Neuroscientist created pioneering method to count the number of brain neurons; she was the first Brazilian to speak in the TED lecture series
Born in Rio de Janeiro in 1972, brazilian Suzana Herculano-Houzel graduated in genetic modality biology from the Federal University of Rio de Janeiro (1992). Dedicated to the field of neurosciences, she took a master’s degree from the american university Case Western Reserve (1995), a doctorate in France from the Pierre and Marie Curie University (1998) and a post-doctorate in Germany from the Max Planck Institute (1999).
With a special interest in comparative neuroanatomy, Suzana says on her personal website that she studies what different brains are made of, what changes or not with different sizes, how much energy they consume and what a difference it all makes – especially in the context of how brains are made. humans compare themselves with those of other living beings.
Since 1999, Suzana works with scientific dissemination. In addition to being a university professor, she is the author of seven books and occasionally participates in television programs. She has already had a biweekly column in Folha de S. Paulo, the largest Brazilian newspaper, and has published more than 45 scientific articles. One of the most relevant, published in the scientific journal Science, explains the folds present in the human brain.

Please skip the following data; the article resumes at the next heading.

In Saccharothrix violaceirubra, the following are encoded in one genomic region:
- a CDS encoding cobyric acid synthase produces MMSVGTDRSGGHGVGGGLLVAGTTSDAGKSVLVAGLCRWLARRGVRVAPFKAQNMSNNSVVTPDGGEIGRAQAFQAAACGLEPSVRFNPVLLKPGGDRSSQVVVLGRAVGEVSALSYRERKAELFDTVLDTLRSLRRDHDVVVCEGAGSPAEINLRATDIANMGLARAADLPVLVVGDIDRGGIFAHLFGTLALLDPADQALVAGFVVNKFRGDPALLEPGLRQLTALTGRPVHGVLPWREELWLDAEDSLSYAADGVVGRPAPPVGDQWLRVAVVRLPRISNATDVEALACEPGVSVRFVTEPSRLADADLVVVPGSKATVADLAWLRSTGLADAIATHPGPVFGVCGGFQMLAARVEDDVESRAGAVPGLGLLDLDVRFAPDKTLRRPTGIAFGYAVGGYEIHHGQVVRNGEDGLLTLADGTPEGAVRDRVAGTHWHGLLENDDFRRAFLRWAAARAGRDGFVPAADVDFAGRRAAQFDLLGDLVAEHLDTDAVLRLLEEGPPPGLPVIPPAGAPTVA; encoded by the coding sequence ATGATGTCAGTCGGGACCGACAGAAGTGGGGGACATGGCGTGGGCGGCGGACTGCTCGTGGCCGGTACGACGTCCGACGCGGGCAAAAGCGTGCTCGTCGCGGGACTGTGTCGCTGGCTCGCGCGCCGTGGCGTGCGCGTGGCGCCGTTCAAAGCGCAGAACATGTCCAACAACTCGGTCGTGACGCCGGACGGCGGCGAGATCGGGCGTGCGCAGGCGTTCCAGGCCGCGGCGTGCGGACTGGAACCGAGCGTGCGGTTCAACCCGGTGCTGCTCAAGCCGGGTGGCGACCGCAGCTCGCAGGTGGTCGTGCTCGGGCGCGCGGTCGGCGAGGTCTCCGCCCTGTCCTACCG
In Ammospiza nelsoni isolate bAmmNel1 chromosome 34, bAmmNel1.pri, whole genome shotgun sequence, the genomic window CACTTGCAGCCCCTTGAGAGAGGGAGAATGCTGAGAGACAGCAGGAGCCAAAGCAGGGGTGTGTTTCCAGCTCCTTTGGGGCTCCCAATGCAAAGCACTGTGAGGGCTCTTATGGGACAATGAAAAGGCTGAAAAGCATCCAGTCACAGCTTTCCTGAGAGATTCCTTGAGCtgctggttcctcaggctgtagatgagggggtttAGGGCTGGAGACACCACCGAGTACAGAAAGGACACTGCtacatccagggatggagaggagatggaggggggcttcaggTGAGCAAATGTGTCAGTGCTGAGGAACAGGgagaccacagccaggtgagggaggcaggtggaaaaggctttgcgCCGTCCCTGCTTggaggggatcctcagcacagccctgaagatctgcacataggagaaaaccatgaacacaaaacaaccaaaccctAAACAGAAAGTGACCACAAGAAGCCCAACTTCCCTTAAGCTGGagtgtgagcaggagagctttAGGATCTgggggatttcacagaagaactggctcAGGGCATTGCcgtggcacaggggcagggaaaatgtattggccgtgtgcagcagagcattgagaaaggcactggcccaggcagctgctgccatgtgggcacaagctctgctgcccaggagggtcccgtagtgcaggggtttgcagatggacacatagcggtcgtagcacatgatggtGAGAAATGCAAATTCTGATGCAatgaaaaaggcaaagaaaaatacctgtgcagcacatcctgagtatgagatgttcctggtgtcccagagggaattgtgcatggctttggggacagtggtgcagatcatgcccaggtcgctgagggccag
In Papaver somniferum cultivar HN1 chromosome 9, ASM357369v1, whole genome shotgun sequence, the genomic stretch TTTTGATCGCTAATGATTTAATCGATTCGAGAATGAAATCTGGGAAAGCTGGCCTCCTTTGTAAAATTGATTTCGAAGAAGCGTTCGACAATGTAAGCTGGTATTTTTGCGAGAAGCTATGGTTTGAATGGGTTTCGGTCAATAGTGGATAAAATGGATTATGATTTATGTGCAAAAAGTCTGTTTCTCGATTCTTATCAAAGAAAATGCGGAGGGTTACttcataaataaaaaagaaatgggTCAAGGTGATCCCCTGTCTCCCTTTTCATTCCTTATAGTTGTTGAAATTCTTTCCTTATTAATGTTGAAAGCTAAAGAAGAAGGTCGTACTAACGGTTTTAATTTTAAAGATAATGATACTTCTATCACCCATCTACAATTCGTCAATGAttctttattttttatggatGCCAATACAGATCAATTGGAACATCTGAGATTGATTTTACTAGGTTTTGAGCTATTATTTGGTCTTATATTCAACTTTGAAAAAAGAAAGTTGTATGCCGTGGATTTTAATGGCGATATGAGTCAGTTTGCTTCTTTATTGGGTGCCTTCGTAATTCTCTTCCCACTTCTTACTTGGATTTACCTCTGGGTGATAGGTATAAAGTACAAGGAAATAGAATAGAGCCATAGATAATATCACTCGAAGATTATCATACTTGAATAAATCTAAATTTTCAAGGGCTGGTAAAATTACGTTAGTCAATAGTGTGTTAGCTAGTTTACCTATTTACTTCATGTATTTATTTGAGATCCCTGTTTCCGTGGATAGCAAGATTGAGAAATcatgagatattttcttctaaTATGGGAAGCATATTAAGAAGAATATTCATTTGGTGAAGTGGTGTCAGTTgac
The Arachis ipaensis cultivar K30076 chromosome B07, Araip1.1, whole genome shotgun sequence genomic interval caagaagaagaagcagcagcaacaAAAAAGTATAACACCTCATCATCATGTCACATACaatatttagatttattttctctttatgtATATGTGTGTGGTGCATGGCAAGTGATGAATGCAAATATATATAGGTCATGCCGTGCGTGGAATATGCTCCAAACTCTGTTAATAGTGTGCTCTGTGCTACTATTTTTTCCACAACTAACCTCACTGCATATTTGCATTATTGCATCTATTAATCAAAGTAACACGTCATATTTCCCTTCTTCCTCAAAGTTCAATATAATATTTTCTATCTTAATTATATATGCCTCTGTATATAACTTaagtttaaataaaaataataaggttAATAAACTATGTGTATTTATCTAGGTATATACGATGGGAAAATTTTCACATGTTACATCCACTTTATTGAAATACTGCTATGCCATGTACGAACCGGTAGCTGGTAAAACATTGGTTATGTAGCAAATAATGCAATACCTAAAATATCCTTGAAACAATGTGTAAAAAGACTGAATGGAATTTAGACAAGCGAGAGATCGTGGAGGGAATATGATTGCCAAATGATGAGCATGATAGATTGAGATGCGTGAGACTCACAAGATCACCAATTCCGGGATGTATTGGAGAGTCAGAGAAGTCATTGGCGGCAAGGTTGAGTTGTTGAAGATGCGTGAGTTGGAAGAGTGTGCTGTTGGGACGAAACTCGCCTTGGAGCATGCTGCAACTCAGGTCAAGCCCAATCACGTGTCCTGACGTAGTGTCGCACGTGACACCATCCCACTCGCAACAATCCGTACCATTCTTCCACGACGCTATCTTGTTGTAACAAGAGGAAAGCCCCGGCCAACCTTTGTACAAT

Suzana is responsible for discoveries such as the fact that the human brain has about 86 billion neurons – and not 100 million as commonly believed. This finding shows that the number of neurons is not directly proportional to the cognitive capacity of living beings. She also found that the consumption of food cooked by Homo sapiens allowed the human brain to become better developed than that of other primates and mammals.
Since May 2016, she has been an associate professor at Vanderbilt University, researching the rules for constructing the central nervous system in humans and other species. A resident of Nashville, Tennessee, in the United States, the neuroscientist was also the first Brazilian to speak at the TED (Technology, Entertainment, Design) conference series aimed at disseminating ideas and held in Europe, Asia and the Americas by the non-purpose foundation US profit-making Sapling.
Suzana has already demonstrated how the differences between male and female brains are expressed in everyday life. One of these differences is related to the ability to switch tasks. Generally, women find it easier to merge activities than men. Another discovery concerns the special notion: to locate themselves in an environment, they tend to guide themselves by direction and distance, whereas they are based on visual landmarks.